Grass seed for lawns or pasture or overseeding should be done in late August or September. Get it planted while it is still warm but not baking hot. The seed will germinate quickly and it will need to be kept moist while it gets established. Don’t wait too late in the season or it won’t get well enough established before the winter and may have a tough time getting through the winter. I’m ordering new stock of grass seed which should be in next week, so we will have a good supply for all planting needs.

Winter Vegetables

We will start getting winter vegetables and winter annuals in September. Watch the weather. If it’s too warm it will cause them to bolt. But get them in early in the fall so that they get developed and start producing for you before it gets cold.

Special Orders

If you would like us to special order items for you that we may not have in stock, we can do that. We do need payment in advance on all special orders.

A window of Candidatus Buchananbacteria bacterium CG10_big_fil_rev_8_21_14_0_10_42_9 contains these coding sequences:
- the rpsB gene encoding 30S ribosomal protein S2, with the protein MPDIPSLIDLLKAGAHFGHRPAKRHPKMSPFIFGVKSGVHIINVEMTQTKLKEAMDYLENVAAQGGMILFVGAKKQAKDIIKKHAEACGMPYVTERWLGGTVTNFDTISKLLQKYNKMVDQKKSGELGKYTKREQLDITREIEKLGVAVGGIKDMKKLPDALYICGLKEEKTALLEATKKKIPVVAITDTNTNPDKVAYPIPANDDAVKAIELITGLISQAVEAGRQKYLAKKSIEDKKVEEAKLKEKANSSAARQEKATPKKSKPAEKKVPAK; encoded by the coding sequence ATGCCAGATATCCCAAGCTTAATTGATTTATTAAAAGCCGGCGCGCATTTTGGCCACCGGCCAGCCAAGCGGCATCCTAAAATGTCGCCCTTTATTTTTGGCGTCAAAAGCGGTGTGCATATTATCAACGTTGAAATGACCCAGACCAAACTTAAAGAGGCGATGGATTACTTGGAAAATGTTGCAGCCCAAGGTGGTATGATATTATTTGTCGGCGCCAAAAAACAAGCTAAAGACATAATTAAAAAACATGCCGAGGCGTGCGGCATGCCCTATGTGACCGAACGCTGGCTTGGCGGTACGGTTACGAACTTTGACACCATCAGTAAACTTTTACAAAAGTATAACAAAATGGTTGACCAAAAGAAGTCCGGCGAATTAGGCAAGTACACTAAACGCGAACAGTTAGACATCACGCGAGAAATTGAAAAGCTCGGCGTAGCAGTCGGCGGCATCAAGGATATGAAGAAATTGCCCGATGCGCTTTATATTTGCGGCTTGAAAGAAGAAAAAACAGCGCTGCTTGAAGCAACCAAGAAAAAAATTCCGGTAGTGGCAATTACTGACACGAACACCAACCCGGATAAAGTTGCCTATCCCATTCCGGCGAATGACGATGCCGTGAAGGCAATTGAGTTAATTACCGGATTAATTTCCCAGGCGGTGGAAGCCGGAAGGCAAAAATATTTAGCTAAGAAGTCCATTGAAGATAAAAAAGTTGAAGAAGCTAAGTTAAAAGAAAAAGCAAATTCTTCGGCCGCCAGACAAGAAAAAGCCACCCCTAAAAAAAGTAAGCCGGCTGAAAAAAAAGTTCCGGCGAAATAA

The weather will be getting cooler soon. Start getting ready to plant for fall now.

We hope to see you soon.

July 2018 Newsletter



This year has been a very nice spring and early summer. Any hot periods have only lasted a couple of days and then it cools back down. Very nice weather for your landscape whether new plantings or established plantings.

With summer here and longer days, it gives a lot of time for gardening. I do all my new planting in the summer since I have more time, and we do planting here at the nursery then as well. Do your planting early in the day or in the evening if possible so it is easier on you. Plants will handle the transplant just fine but do make sure you give additional water for the first week or two after planting to make sure it is kept well hydrated. Also be sure to mulch to hold the moisture in the ground. Water the new planting well, and then water in with Superthrive mixed in water. This will eliminate any transplant shock that may occur. Then keep the plant moist but not soggy while it is getting it’s root system established. If you are using a timed drip system that runs for very short periods, you will need to supplement with a hose periodically. A slow trickle for an hour or two works well about once or twice a week along with the drip system. Mulch well around your trees and shrubs to keep the moisture in the ground. Use 3″ of mulch.